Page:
It’s not ideal, but it happens. An employee is not performing well, and it must be mentioned. Maybe they’re showing poor work ethic or low productivity. It could be their skills don’t seem up to par, or perhaps they’ve been calling in sick a lot. Maybe the employee rubs everyone on the team the wrong way. And you’re the person who has to deliver the message.
Here’s some advice on how to do it and how to keep cool.
1. Keep a Level Head and Remain Calm
Unfortunately, providing negative feedback is part of the job. While the context of the conversation may seem negative, don’t personalize it. It isn’t about you as a person. And it isn’t about the employee as a person. Stick to facts about the job performance. Don’t lose your temper, even if the employee becomes emotional or lashes out.
2. How to Handle It
Make sure all the feedback you give is constructive. Your objective is to improve the performance of the employee. Negative feedback has to be mentioned because something has gone wrong, but your goal is to make it go right.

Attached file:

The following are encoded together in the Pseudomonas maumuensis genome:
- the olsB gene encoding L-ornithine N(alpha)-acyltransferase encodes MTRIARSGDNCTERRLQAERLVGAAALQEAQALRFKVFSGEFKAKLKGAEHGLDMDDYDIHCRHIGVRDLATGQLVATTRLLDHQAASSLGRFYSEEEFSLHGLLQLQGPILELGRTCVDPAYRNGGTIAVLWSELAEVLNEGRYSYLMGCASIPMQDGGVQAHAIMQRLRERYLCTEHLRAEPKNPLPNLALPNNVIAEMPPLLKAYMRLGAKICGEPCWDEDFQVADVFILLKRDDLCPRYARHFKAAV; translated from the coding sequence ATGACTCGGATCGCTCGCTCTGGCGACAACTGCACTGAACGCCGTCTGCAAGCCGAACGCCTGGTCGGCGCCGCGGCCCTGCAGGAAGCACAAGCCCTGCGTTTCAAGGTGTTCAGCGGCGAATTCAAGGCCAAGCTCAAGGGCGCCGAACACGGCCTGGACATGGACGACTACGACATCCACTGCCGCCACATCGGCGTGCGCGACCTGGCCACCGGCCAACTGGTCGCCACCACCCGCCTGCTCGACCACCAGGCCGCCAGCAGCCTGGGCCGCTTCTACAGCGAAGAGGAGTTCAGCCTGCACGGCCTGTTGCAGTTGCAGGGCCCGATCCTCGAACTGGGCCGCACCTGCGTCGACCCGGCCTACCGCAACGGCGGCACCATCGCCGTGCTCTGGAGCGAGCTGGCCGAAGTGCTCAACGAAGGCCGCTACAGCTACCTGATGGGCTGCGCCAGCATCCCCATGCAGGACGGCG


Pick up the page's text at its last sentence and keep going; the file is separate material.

So, to that end:
- State the facts. Don’t use generalities such as, “Your work needs improvement” without specific facts about what and why. The employee must have a clear picture of what has gone wrong. If they were responsible for creating a database with multiple errors, say that. It may be a good idea to have a copy of the database with you.
- Ask for an explanation. Don’t leap to conclusions about why it happened. You need to know the employee’s perspective if the problem is to be solved. Ask for an explanation in an open-ended way, such as, “Why did that occur?”
Their manager may have assumed they couldn’t enter material accurately or didn’t proofread. Asking may reveal they assumed another person on the team was to proofread. If that’s the case, the solution might be making roles on the team clear. Without the employee’s perspective, you may come to the wrong conclusion for the goal of improvement.
- Ask the employee what a solution might be. Soliciting feedback will give you the perspective you need to make a correct decision to solve the problem. Perhaps they’ll suggest further training, or two sets of eyes on all database reports.
You can accept these solutions and explanations at your discretion, of course. The point is, handling negative feedback in this way gives you the employee’s perspective. If that perspective supplies a solution, that’s a win. If not, you will have to take the next step.
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